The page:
The problem is that not only is there not a shred of evidence to suggest Heydon is in fact “biased” — and the fabricated outrage over a silly mistake made without full knowledge of the circumstances of the Sir Garfield Barwick Lecture does not satisfy that test — but having read Heydon’s opinion in refusing to recuse himself from the union Royal Commission and reviewed it informally with a legal associate, I am also satisfied his reasons are absolutely solidly based in law.

For Labor to go off to Court, should Cosgrove refuse to do its dirty work on behalf of thugs and bastards in the unions who now face prosecution, it runs the real risk that any appeal judge would dismiss its challenge to Heydon’s reasons as groundless.

Were that to happen — with a reinforcement of the original Heydon decision dismissed by another Court which Labor has neither pretext nor reason to attack, and malign, and seek to destroy in public opinion as “biased” — then its argument against the Royal Commission would collapse irretrievably, and it would have no choice but to abandon its filthy mates and masters to the fate they deserve.

And in turn, the vapid, unethical foible Labor had tried would be laid bare before the public, and desperate for community support for its dishonest, jumped-up attempts to save criminals from justice, the ALP — the union hack who “leads” it, the union stooge doing the unions’ work in the Senate, and the entire confected masquerade of uproar — would be shown up before voters as the abhorrent outrage of self-interest it really is.

Much better to rip into the Governor-General; and if Cosgrove ultimately ignores the “Senate” when Wong comes calling on him, that is what it will do. So beholden and obligated to unions and the thugs who face prosecution is the ALP, it is utterly unmoved by the prospect of any damage it might do to Cosgrove’s office.

Labor — as we always say — cares about power above all else, and in this case, it is the power of its dodgy friends to operate outside the law and evade justice that it is concerned with. It is a reprehensible but indefensible reality.

It’s not hard to deduce why Labor is reticent about taking its challenge to Heydon to Court; it is completely baseless.

But in a grotesque way, that aversion to Court — and to having current and former union hacks shuffled through it — is well informed.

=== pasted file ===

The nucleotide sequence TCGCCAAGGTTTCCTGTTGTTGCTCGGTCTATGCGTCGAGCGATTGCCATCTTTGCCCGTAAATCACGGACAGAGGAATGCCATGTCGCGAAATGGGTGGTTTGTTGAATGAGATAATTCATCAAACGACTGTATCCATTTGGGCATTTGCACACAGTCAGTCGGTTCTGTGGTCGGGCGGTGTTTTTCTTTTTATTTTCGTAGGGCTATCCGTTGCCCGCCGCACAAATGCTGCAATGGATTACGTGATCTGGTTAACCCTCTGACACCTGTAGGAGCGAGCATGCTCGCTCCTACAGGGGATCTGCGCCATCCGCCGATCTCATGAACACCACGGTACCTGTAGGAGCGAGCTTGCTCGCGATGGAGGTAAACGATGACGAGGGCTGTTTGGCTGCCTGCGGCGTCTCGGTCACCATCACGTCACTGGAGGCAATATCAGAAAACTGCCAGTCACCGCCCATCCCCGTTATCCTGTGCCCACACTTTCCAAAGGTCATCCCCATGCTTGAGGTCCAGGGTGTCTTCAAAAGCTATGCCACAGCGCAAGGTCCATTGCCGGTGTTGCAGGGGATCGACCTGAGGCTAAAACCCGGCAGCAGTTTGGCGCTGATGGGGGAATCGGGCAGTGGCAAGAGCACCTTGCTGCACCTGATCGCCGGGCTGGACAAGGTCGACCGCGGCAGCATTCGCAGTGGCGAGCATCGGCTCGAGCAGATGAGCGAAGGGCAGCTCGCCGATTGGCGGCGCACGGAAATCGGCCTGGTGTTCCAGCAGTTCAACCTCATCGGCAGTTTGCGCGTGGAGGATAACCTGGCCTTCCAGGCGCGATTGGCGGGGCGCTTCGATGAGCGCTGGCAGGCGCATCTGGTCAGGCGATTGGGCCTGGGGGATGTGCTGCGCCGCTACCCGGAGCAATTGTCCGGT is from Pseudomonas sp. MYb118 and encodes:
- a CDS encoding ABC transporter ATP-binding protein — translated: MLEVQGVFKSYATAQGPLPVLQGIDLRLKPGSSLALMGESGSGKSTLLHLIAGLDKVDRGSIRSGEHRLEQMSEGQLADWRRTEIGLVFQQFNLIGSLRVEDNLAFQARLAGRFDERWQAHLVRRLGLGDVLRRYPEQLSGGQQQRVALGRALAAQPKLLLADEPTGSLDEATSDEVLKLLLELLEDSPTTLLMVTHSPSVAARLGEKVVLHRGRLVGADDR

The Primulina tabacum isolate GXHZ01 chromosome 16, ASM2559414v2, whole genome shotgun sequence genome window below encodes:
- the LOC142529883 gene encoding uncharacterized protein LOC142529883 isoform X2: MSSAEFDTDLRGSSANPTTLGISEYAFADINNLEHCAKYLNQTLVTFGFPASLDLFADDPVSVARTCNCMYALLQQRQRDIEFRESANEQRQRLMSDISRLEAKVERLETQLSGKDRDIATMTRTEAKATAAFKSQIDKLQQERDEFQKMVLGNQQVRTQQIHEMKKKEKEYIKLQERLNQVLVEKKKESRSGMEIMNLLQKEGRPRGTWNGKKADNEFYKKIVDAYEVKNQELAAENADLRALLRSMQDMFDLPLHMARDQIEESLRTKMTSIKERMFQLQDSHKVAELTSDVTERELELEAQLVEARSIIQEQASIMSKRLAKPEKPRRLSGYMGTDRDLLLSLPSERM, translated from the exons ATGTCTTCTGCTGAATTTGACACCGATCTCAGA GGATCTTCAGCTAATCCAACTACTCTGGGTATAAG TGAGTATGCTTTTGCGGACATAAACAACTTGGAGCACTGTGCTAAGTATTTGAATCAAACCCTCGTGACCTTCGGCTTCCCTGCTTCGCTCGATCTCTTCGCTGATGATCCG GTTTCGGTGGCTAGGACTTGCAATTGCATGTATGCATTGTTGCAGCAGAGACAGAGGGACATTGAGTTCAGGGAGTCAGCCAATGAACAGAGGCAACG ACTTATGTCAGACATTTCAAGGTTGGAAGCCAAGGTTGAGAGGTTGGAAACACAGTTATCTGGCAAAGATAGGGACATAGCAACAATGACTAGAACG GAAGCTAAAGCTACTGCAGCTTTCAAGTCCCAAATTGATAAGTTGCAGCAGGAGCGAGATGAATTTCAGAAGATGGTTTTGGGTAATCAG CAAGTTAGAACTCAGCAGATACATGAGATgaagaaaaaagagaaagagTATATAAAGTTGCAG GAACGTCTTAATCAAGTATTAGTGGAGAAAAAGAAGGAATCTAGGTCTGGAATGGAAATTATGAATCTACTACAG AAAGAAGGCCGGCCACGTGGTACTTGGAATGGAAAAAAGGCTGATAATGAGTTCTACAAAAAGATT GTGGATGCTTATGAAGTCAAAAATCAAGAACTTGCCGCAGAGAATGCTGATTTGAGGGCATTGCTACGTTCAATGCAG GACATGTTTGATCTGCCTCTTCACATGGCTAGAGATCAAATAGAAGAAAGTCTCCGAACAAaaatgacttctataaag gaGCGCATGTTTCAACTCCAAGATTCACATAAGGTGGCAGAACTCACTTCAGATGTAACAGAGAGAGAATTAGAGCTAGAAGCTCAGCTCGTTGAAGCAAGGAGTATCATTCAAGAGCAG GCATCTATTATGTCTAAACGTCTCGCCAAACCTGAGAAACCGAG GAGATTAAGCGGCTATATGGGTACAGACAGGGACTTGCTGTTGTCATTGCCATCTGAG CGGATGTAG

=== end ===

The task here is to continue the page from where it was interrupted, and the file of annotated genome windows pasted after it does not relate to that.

The number of recommendations for prosecution arising from Heydon’s inquiry is growing. Those who have been guilty of all kinds of lawlessness are going to have their day in Court: and the ALP, despite noisy outrage and sympathetic coverage in the usual Left-leaning press, will be powerless to stop it.

And that’s a bloody good thing — and the real pay dirt for those, like me, who genuinely care about the restoration and improvement of standards in public life.


Clearing Julia: Answers Over AWU Is All That Was Needed

WHILST DUBIOUS of her conduct as a lawyer, the decision by the Heydon Royal Commission to clear former Prime Minister Julia Gillard of criminal wrongdoing fails to surprise; the same can be said of its recommendation ex-boyfriend Bruce Wilson and his crony Ralph Blewitt be charged over the so-called AWU affair. Establishing who did what and who (if anyone) should be prosecuted for it satisfies public interest. Gillard’s past “answers” did not.

Labor people, union people, and Julia Gillard and her cohorts specifically will be cock-a-hoop this evening after the Royal Commission into the trade union movement announced today that it was clearing Gillard of any alleged criminal misconduct in regard to the so-called AWU slush fund affair, and whilst it added that Gillard’s professional conduct as a lawyer was “questionable,” the former PM got off far more lightly than her old flame, who — along with his sidekick and self-confessed bagman — now faces prosecution over what on any assessment was a fraud.

Depending on your preferences and journalistic prejudices (just to ensure the Labor types aren’t left out), there is coverage of these developments from Fairfax, the Murdoch press and The Guardian that readers can access from my website today.

I don’t propose to rehash all the ancient history of the AWU affair, Gillard’s role in it, or that of the two men now facing criminal charges; after all, this matter has held the country in thrall for some years now, and I see little point in pursuing a re-evaluation of these matters now when the reports I have linked (and past issues on the subject, accessible from the site archives to the right of this piece) already lay these facts and events out in great detail.

Instead, I am now going to share the opinion on these matters I have kept to myself to date; and respond to some of those, ranged against my political outlook as they are, who have had the temerity to accuse this column of engaging in an ambit witch hunt against Julia Gillard where the specific matter of the AWU scandal has been concerned.

My personal opinion of Julia Gillard, for what it is worth — and which I have never previously condensed into a single sentence — is that she is a highly intelligent but not particularly pleasant individual who has repeatedly demonstrated appalling judgement and surrounded herself with idiots, incompetents, and sycophants who have egged her on when counsel sought from them ought to have restrained her.

I would emphasise that “intelligence” and “judgement” are not the same thing, and that the description provided has been shown time and again over many years, sometimes in ways and concerning matters Gillard would have preferred not to have become public, to be very near the mark.